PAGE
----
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Customer Experience (CX) is a messy space. Inside companies, CX pros are herding cats and presenting cases to the shark's tank. CX improvement usually involves wrangling cross-functional teams, competing for resources and choosing a specific direction to run.

Seasoned managers know that CX business cases can fall over despite listening intently to the voice of the customer. Why? In many cases, it’s due to lack of alignment, not just in strategy but in the core beliefs that drive CX initiatives.

What do you believe?

Tune into the C-suite, and you'll hear different beliefs and drivers for being customer-centric:

- It’s about our moral obligation to treat customers as we want to be treated
- It’s about loyalty economics: we can reduce churn and improve lifetime customer value
- It’s about creating advocates who talk about our brand and help us grow (and reducing negative word of mouth that might impair sales)
- It’s about building permission for the brand to extend into new lines and markets
- It’s about attracting more profitable customers as “detractors” who are more costly to serve
- It’s about reducing cost and wasted effort arising from sub-optimal processes
- It’s about creating a signature experience that will define why customers will choose us and pay a price premium
- It's about staying ahead of customer expectations in an increasingly digital world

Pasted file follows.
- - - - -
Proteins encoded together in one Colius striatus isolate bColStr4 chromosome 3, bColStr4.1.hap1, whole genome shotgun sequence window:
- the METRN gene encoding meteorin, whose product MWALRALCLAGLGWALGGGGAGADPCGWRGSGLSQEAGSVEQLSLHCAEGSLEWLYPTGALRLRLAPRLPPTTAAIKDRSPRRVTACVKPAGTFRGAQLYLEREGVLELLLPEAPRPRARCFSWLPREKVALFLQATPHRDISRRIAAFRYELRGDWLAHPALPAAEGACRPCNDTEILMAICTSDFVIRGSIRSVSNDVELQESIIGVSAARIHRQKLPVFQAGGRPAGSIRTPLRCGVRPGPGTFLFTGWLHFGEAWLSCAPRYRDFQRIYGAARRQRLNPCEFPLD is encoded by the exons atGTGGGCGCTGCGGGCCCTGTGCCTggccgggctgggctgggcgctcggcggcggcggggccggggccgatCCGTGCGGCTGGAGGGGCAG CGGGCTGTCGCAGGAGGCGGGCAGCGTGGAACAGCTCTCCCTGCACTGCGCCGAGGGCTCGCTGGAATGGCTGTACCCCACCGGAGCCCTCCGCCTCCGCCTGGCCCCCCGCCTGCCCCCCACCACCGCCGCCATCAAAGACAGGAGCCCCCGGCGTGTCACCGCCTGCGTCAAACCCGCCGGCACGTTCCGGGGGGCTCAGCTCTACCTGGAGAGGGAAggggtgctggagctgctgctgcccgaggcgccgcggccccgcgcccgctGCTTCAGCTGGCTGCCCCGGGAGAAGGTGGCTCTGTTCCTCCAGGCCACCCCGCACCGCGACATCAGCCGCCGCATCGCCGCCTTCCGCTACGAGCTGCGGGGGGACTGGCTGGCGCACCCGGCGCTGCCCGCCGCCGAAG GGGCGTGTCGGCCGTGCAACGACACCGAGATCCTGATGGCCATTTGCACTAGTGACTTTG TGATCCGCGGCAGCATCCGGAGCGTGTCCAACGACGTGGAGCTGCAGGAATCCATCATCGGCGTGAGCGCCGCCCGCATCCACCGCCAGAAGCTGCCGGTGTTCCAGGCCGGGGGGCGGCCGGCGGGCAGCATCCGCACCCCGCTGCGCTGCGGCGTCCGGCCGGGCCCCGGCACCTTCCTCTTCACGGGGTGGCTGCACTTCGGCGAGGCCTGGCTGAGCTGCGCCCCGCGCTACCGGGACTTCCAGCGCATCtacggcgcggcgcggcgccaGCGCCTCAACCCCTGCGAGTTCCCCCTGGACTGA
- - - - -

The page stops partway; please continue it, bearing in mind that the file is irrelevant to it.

If you read these statements to a room of people, you can expect several people in the audience to nod along with different points. But if you read these to your own team, will they agree on which beliefs drive your CX strategy—and which ones don’t?

Beliefs that lead us in different directions

Being explicit with your purpose improves focus. Your beliefs provide a map for your CX initiatives. For example, depending on what you believe, you could use CX programs to boost “good profits”—profits derived from enriching the lives of your customers. Or you could use CX to activate positive word of mouth by becoming a more interesting, belief-based brand—something that Mark Earls advocates for in his book Herd. Another option is to use CX initiatives to deploy surprise-and-delight activities that evoke gratitude in customers.

These directions aren’t mutually exclusive and they certainly overlap, but for most companies, pursuing all of these paths is too resource-intensive and fractious. Also, running towards several directions make it hard to isolate the impact of each initiative and measure the effectiveness of each.

Most importantly, doesn't it make sense to choose the direction that's right for the brand? Your company is unique, and your CX philosophy, strategy and goals should be informed by your own culture and situation.

Start with your why

If your CX program lacks the beating heart of a strong purpose, perhaps that's your biggest opportunity to move forward. Your team needs to know why CX is so critical to the bottom line. Not in a vague sense but in brand-specific proof points. When your beliefs are clear, you can drive better leadership, buy-in and focus on your CX initiatives.

The enterprise guide to customer experience

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